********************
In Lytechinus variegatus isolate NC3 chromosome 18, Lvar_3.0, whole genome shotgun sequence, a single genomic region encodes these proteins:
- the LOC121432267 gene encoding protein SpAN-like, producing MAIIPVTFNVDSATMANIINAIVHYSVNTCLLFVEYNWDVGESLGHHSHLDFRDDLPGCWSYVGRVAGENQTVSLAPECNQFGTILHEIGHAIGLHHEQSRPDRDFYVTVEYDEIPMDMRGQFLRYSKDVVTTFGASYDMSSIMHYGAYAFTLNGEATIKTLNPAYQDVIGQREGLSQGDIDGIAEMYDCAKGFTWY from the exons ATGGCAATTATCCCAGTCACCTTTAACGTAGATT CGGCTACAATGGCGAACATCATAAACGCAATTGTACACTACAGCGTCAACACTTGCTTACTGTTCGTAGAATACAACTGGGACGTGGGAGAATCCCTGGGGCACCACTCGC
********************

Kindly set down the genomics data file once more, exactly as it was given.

In Lytechinus variegatus isolate NC3 chromosome 18, Lvar_3.0, whole genome shotgun sequence, a single genomic region encodes these proteins:
- the LOC121432267 gene encoding protein SpAN-like, producing MAIIPVTFNVDSATMANIINAIVHYSVNTCLLFVEYNWDVGESLGHHSHLDFRDDLPGCWSYVGRVAGENQTVSLAPECNQFGTILHEIGHAIGLHHEQSRPDRDFYVTVEYDEIPMDMRGQFLRYSKDVVTTFGASYDMSSIMHYGAYAFTLNGEATIKTLNPAYQDVIGQREGLSQGDIDGIAEMYDCAKGFTWY from the exons ATGGCAATTATCCCAGTCACCTTTAACGTAGATT CGGCTACAATGGCGAACATCATAAACGCAATTGTACACTACAGCGTCAACACTTGCTTACTGTTCGTAGAATACAACTGGGACGTGGGAGAATCCCTGGGGCACCACTCGC